When the FDA announced on October 15,2010 the release of botox for migraine headaches, there were prerequisites attached. Not only is the botox requiring the doctor’s complete review for successful and true use, but the FDA puts the burden of research on the patient suffering from migraines as well.
Botox has been primarily a marketable treatment for cosmetic applications in men, but primarily women. These people have determined to rid themselves of unsightly lines by filling in the wrinkles with botox as they undergo in office injections. This is almost always a selective procedure, allowing the patient to opt to have multiple injections in the area that is needing touch up, by their choice.
The success rate is not well defined, since botox has not had decades of use to determine not only its effectiveness, but to document the side effects. The need was so great to smooth out the age frown lines, many everyday people flocked to their doctors for the fountain of youth oasis to be showered on them for newness of life. Each health care professional has outwardly given the side effects to each person prior injecting botox, yet the urge to turn back the clock was more propelling than the possibility of harm or adverse reaction occurring.
Botox adverse reactions, when using the drug for cosmetic purposes include, but are not limited to: the botulism toxin can be transmitted from the area of injection to other areas of the body, causing symptoms like those of botulism. Those symptoms may be breathing and swallowing problems that can be life threatening. The FDA further discusses and states there are not confirmed serious cases of spreading of the toxin when used to treat migraines.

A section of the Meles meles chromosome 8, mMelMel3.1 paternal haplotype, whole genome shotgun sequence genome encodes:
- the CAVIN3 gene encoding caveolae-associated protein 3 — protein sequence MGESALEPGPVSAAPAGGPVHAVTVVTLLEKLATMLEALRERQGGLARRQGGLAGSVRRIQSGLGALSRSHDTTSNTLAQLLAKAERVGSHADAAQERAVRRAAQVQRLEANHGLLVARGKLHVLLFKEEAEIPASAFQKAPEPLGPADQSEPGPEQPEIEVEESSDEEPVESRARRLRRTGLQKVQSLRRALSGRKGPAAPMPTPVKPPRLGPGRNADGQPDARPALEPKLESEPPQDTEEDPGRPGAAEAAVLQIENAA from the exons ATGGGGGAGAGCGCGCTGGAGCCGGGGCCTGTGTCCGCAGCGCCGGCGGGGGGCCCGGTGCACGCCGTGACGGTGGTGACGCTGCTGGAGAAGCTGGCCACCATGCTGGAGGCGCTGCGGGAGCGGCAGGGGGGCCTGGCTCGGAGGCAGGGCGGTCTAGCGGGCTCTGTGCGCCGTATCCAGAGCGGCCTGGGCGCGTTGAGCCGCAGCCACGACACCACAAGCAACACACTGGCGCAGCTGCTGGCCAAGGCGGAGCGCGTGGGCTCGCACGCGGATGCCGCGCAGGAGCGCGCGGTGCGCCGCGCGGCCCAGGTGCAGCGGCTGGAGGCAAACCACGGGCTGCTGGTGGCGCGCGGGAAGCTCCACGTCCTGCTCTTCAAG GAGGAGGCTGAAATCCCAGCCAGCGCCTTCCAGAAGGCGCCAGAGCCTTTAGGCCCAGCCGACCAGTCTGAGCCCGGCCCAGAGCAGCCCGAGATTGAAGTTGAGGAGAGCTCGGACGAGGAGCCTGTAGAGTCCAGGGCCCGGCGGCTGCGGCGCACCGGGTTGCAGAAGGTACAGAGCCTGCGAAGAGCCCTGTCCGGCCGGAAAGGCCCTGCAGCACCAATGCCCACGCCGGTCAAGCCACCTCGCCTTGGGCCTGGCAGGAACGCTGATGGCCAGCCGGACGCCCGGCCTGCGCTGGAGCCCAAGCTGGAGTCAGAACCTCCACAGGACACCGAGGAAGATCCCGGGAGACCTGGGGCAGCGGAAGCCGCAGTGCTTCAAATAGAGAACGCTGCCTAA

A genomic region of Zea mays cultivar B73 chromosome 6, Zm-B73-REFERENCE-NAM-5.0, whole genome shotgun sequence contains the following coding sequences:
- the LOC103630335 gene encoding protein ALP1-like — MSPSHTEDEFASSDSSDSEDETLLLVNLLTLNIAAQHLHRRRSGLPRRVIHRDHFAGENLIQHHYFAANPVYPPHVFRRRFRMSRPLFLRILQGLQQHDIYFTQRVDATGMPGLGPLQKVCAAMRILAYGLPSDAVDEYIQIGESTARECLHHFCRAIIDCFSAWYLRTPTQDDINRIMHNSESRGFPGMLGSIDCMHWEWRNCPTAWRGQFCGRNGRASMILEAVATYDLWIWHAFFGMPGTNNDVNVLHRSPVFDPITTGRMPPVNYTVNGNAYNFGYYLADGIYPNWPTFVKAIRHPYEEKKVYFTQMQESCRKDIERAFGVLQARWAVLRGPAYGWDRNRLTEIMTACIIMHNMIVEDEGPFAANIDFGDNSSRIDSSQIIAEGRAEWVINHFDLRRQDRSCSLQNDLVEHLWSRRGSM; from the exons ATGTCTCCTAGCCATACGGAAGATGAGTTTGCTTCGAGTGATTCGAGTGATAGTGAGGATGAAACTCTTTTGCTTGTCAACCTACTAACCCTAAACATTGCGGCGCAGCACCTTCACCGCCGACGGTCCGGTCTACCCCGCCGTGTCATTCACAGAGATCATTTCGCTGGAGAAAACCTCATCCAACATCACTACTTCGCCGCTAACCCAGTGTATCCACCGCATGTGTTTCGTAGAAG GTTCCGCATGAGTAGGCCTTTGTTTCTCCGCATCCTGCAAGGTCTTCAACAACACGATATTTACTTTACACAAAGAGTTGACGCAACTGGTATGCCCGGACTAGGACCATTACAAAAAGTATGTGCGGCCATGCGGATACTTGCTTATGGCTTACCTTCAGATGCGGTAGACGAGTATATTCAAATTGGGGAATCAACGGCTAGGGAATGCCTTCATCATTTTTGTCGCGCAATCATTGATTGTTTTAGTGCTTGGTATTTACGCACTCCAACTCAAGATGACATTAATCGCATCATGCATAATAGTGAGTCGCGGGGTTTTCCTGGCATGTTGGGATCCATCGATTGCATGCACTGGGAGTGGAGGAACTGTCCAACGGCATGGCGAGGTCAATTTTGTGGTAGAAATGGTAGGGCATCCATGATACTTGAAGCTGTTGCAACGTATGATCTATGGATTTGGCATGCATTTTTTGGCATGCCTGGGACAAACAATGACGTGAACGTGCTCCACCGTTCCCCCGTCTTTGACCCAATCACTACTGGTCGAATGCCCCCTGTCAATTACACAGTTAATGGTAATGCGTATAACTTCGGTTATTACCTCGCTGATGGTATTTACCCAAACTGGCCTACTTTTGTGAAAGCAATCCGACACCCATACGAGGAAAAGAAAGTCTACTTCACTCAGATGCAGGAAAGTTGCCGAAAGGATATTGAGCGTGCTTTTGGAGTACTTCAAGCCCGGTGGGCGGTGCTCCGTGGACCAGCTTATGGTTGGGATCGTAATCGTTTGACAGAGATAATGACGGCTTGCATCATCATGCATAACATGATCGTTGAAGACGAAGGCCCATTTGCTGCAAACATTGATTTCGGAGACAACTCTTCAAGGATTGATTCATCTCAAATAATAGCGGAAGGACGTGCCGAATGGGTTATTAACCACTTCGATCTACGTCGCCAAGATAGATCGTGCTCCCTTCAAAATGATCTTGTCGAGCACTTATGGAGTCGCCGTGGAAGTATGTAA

At the present time the most customer stated side effects of botox injections for migraines remain to be neck pain and headache. Call: 888- info- fda for customer inquiries. Botox is manufactured by Allergan Inc. of Irvine California, a company who celebrated its 60th anniversary in June 2010. Research your injection: http://www.allergan.com
With a branching out to treat the migraine, botox has hit a need rather than a desire by using these injections. With the onset of experiencing a migraine, one only needs to encounter one to know the debilitating effect that can have on a person. Three times more women experience migraines than men according to Sandy Walsh at: http://www.fda.gov Work, play and the amount of hours the migraine takes, removes one from life for that span of time. The recovery, by past Imetrex injections, can be a sick time too. Drugs do a job and then leave the patient with side effects that are better than the reason the drug was taken to reduce those health signs.
Botox, as cited by the FDA, will put a burden of monitoring on a patient. If someone believes they will benefit from the injections that need has to be greater than 14 days a month, since the FDA has divulged reasons for that stipulation. It has been shown not to work for the treatment of migraines that occur 14 days or less each month. In addition, some other forms of headaches will not receive any remedy from botox. The series of botox injections are administered to the head and neck regions. Even the possibility of not experiencing a migraine might propel one to accept the botox injection every 12 weeks.